What are some hard choices that you had to make to get where you are?
Leaving a job with lots of opportunity, good pay, security, and support was HARD. It was a big risk and was way out of my comfort zone. But, big (calculated) risk, big reward right?
What book and/or podcast are you enjoying right now?
I only read text books and similar. Yes, I’m really boring but I like them. Right now that’s “Free PR: How to Get Chased By The Press Without Hiring a PR Firm” by Cameron Herold and Adrian Salamunovic (Lioncrest) who I met at a networking event in Ottawa and was inspired by.
Podcasts, in order:
- Because News – CBC Radio
- The Dollop – Dave Anthony & Gareth Reyolds (American history done by comedians. Hilarious. Can’t make that shit up haha)
- My Favourite Murder – Karen Killgariff and Georgia Hardstark (Also comedians. Sometimes dark, sometimes funny)
- Sleep With Me – if you cant fall asleep, this one is AMAZING. No overly calm soothing voice, just talking nonsense until you fall asleep. Highly recommend.
What is one thing people would never guess about you?
Getting real and a little outside of my comfort zone here: I have Bipolar Disorder (BPD) Most of the time when people find out they say “OMG I had no idea”. Maybe they’re just being nice because “OMG that makes sense” would be rude haha. I’m starting to be more comfortable speaking openly about mental illness. Up until a year ago, I was very concerned that clients would see me as a liability or would be concerned about my quality and timely delivery of work. Now I am confident that my work speaks for itself and that my BPD isn’t a disadvantage. I’m an outside the box thinker who is also extremely analytical; you don’t get dichotomies like that every day.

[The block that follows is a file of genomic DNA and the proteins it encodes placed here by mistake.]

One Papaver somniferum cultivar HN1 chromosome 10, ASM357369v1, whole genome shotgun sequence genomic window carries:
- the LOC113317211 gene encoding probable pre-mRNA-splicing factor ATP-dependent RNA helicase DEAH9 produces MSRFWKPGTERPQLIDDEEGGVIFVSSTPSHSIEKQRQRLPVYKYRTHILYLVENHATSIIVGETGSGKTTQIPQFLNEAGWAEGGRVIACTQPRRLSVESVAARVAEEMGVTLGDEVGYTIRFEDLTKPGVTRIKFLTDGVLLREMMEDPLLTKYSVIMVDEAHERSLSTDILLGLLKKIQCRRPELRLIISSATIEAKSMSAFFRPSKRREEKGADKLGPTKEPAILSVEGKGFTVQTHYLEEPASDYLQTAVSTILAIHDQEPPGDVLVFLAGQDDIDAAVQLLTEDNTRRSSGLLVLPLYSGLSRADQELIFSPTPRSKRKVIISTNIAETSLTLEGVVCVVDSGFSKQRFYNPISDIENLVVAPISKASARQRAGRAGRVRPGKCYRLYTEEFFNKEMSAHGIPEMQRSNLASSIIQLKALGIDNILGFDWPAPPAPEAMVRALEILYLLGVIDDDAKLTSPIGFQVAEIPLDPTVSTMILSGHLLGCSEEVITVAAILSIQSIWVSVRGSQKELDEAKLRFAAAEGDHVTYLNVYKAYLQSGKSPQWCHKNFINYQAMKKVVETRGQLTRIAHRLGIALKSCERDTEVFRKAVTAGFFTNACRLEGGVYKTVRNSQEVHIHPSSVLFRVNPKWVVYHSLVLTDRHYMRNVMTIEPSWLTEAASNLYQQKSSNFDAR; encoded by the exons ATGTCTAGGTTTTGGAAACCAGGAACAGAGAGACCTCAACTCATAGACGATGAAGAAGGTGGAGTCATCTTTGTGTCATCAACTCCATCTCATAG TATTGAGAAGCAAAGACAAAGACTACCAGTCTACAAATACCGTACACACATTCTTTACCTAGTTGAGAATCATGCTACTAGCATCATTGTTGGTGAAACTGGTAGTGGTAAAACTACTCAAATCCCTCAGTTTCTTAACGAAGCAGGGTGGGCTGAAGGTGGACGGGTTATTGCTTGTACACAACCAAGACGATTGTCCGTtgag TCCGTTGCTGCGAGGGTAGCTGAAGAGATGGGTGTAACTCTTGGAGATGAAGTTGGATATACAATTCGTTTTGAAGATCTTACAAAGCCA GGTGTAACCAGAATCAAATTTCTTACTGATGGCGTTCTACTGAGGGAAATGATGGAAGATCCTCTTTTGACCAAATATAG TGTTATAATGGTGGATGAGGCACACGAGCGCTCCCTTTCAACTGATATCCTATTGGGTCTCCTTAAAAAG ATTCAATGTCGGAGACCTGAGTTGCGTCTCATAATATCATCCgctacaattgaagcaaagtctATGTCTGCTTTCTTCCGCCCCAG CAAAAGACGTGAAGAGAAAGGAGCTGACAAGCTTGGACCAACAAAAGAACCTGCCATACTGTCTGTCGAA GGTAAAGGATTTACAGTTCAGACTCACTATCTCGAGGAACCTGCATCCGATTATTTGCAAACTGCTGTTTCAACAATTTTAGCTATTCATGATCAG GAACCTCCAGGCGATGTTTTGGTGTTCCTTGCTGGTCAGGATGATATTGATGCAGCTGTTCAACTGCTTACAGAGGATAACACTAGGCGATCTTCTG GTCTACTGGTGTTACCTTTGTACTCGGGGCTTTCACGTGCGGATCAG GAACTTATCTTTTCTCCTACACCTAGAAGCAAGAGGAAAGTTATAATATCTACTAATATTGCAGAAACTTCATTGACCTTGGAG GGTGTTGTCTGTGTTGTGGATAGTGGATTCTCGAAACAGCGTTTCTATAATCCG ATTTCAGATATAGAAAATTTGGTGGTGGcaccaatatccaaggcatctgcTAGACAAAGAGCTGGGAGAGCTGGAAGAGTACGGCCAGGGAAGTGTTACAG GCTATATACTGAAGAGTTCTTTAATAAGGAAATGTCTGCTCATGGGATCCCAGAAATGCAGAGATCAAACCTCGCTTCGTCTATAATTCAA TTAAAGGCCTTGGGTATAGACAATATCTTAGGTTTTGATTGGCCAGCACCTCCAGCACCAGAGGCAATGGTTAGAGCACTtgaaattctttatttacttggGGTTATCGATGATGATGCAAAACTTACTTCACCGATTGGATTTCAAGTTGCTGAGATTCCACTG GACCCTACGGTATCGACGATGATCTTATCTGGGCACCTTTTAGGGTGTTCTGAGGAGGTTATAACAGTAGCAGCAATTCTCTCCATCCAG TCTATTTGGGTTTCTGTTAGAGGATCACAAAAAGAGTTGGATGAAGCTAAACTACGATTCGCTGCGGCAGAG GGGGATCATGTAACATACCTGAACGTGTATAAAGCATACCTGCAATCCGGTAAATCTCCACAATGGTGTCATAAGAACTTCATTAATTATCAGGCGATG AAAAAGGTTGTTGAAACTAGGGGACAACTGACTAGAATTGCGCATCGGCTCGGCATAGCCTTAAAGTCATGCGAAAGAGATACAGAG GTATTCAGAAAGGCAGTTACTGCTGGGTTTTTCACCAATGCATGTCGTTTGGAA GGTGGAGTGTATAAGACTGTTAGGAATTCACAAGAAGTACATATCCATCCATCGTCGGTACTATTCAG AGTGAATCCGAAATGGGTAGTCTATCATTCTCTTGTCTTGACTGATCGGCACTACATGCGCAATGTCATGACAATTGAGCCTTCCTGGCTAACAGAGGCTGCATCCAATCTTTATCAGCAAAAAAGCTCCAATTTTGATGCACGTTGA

My message: mental illness looks different in each individual so don’t make any assumptions! Don’t shy away from hiring someone with special circumstances and challenges in general. Lots of the time (like in my case) we feel we have something to prove, and will try and do even better because of it.
What is one thing you wish people knew about you?
I’m transparent to a fault, so if you know me well, I’m sure you know lots. For those I may have just met, know I’m genuinely as excited about and invested in your business as I let on. I recently missed about 30 mins of a birthday party talking to someone I just met about their bakery and I loved every minute of it. I love all types of people and what makes them unique, and the same goes for businesses. Corner me at an event with your stories about the boring parts of your business that your spouse and friends are really sick of hearing about; I love it.